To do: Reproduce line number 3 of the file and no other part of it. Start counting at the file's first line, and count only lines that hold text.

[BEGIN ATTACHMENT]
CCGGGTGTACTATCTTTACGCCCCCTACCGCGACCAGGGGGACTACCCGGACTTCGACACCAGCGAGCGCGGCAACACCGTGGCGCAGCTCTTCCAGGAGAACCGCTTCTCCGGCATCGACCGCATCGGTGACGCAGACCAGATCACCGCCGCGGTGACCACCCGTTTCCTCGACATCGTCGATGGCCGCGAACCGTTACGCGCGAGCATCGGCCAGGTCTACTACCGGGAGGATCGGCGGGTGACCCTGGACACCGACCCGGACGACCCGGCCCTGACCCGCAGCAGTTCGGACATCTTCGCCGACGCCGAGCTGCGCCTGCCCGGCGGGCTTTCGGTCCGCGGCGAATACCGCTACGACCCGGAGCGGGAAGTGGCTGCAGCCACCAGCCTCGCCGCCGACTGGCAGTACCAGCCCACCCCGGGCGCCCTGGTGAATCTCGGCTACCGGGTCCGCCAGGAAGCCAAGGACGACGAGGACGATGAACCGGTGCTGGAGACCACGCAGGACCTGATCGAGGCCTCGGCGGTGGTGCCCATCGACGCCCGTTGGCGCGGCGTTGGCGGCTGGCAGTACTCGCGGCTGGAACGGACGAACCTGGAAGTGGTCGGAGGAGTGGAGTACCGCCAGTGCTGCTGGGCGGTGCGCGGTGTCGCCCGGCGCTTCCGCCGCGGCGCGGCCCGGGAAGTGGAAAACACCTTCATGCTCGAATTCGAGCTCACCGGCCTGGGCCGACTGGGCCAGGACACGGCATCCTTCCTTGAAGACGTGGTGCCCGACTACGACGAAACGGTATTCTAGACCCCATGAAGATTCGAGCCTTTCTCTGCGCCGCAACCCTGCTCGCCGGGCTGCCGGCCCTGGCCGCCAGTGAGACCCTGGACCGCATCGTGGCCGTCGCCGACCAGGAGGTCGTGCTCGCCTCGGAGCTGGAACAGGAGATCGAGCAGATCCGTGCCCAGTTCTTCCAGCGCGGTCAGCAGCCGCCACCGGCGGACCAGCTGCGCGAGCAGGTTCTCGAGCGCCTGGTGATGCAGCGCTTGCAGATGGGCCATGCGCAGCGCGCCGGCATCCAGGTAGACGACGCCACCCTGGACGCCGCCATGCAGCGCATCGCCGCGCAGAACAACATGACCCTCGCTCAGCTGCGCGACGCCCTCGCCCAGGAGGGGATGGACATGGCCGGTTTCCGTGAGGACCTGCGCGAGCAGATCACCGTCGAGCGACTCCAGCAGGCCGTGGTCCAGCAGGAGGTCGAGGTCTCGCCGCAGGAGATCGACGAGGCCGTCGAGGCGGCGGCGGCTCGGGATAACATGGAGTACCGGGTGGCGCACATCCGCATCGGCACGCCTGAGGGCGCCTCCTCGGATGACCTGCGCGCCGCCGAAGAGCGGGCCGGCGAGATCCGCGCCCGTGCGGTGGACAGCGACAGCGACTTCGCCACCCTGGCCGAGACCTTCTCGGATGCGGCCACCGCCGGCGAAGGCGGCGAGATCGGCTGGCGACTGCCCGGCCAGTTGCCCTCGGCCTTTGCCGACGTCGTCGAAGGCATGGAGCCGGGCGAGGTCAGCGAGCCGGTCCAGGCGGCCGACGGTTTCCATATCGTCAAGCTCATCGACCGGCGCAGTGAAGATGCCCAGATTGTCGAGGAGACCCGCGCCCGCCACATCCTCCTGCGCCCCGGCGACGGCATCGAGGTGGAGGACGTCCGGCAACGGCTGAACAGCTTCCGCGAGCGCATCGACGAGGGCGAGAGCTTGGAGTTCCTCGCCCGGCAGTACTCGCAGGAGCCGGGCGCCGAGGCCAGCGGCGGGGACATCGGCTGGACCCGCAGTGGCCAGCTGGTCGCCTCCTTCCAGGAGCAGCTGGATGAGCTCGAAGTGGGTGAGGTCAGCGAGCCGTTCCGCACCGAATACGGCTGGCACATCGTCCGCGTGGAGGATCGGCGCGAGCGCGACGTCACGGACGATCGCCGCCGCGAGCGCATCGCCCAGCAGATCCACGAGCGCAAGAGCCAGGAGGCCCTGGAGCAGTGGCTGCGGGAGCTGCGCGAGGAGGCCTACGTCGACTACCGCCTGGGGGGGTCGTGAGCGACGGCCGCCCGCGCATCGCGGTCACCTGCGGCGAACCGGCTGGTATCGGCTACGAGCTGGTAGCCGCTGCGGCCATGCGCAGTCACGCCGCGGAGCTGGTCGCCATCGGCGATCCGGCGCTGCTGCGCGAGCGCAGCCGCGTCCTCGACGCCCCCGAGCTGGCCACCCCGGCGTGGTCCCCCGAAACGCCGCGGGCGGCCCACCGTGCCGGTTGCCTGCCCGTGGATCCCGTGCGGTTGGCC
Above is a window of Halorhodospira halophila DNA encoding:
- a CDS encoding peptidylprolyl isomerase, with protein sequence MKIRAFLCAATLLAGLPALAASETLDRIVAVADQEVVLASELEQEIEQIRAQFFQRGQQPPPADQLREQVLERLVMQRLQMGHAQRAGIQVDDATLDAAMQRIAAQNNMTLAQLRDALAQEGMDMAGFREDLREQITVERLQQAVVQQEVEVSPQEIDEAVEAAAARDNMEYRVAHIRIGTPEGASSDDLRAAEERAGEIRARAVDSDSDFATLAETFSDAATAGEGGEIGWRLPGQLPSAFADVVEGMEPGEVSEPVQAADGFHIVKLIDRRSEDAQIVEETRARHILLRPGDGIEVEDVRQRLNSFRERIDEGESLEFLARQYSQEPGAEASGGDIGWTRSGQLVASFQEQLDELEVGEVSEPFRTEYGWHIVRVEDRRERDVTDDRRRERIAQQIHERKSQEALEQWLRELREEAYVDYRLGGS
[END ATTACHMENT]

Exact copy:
- a CDS encoding peptidylprolyl isomerase, with protein sequence MKIRAFLCAATLLAGLPALAASETLDRIVAVADQEVVLASELEQEIEQIRAQFFQRGQQPPPADQLREQVLERLVMQRLQMGHAQRAGIQVDDATLDAAMQRIAAQNNMTLAQLRDALAQEGMDMAGFREDLREQITVERLQQAVVQQEVEVSPQEIDEAVEAAAARDNMEYRVAHIRIGTPEGASSDDLRAAEERAGEIRARAVDSDSDFATLAETFSDAATAGEGGEIGWRLPGQLPSAFADVVEGMEPGEVSEPVQAADGFHIVKLIDRRSEDAQIVEETRARHILLRPGDGIEVEDVRQRLNSFRERIDEGESLEFLARQYSQEPGAEASGGDIGWTRSGQLVASFQEQLDELEVGEVSEPFRTEYGWHIVRVEDRRERDVTDDRRRERIAQQIHERKSQEALEQWLRELREEAYVDYRLGGS